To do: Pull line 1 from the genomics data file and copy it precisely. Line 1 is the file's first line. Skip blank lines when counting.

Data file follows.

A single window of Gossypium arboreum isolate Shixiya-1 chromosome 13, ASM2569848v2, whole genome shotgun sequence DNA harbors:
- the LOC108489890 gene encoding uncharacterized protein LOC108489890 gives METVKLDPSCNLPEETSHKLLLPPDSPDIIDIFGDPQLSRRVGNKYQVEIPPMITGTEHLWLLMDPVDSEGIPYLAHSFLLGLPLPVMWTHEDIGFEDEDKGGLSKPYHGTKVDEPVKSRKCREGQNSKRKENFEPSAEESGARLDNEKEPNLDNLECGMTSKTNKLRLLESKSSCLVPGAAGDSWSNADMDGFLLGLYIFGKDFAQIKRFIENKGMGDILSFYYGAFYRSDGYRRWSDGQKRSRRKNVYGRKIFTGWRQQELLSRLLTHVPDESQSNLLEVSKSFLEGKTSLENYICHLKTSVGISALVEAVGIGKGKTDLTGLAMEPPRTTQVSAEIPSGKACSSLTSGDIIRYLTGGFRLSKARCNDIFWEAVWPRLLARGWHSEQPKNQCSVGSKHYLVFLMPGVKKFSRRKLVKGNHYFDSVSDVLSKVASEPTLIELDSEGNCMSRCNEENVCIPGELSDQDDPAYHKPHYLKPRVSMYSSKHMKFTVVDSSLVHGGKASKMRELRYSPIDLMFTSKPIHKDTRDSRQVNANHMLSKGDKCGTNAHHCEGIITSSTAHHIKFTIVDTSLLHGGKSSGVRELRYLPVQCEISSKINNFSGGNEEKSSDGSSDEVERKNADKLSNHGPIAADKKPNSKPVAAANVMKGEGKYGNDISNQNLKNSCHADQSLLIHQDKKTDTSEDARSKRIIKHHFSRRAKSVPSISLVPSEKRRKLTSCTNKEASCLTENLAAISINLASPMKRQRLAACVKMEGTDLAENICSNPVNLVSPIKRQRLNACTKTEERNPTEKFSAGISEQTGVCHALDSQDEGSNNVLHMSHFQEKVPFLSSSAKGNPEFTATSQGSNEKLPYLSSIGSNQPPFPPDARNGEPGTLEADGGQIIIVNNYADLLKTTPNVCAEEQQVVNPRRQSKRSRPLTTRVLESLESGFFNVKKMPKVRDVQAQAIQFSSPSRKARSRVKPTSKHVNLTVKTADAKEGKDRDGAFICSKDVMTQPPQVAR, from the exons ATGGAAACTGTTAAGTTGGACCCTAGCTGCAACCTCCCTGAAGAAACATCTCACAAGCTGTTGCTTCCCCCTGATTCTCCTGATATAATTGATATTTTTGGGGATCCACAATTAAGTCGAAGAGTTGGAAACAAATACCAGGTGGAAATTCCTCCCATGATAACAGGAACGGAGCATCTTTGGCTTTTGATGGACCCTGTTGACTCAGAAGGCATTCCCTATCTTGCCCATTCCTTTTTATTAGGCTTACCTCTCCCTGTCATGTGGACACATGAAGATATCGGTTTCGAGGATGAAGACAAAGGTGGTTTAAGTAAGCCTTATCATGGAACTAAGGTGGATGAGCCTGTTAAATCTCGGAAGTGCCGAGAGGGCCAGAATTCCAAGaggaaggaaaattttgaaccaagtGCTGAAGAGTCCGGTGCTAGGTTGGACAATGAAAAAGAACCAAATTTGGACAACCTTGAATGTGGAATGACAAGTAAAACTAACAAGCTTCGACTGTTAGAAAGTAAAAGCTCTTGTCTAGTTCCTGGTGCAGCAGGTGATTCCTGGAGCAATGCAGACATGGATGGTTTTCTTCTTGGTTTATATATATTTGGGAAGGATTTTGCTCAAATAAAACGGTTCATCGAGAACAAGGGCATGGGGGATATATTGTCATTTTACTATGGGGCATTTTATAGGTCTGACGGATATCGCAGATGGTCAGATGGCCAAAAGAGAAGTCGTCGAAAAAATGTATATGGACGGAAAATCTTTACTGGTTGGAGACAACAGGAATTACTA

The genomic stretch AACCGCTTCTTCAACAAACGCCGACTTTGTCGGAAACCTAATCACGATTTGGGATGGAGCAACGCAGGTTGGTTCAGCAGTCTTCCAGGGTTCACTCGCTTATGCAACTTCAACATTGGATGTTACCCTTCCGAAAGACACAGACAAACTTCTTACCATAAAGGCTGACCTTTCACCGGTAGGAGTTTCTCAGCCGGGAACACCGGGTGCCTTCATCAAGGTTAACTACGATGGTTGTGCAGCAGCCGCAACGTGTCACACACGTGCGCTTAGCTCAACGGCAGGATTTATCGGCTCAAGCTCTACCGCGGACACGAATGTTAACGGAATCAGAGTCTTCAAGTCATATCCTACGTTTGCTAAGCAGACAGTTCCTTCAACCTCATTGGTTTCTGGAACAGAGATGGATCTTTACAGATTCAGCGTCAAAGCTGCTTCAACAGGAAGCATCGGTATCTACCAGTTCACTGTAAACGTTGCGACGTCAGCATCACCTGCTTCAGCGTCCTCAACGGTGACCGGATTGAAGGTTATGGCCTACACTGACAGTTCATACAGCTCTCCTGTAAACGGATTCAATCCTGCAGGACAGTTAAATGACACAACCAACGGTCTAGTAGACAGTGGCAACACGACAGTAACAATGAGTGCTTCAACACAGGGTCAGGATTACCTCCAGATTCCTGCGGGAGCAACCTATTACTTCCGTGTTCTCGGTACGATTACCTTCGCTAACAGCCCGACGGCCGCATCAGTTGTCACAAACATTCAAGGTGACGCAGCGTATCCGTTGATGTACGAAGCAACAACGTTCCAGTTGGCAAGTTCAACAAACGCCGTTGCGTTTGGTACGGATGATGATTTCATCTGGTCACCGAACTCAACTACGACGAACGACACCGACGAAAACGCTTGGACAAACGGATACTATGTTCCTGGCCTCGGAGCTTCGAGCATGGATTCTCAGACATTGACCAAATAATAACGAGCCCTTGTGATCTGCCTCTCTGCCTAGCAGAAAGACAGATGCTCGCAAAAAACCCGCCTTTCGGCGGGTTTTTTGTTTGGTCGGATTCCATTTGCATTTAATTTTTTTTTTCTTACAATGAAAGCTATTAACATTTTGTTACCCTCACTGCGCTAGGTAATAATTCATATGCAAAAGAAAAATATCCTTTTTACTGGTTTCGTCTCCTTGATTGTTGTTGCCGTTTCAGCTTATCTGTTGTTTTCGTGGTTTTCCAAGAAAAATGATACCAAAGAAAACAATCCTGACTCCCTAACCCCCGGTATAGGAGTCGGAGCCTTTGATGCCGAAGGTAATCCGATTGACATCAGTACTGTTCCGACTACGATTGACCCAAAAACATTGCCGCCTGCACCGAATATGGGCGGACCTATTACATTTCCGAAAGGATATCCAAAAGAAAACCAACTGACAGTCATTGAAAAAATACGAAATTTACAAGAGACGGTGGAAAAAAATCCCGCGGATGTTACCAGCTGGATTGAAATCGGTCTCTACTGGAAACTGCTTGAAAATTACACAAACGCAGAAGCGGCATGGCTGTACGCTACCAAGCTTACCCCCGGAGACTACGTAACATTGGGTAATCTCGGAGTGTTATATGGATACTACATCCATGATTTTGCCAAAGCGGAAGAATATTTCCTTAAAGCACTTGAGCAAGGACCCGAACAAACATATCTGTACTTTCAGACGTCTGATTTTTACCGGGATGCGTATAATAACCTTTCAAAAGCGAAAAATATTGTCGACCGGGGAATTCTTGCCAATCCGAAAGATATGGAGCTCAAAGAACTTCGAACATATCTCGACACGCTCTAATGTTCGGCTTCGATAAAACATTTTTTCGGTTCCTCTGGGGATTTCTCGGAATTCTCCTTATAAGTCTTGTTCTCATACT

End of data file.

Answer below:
A single window of Gossypium arboreum isolate Shixiya-1 chromosome 13, ASM2569848v2, whole genome shotgun sequence DNA harbors: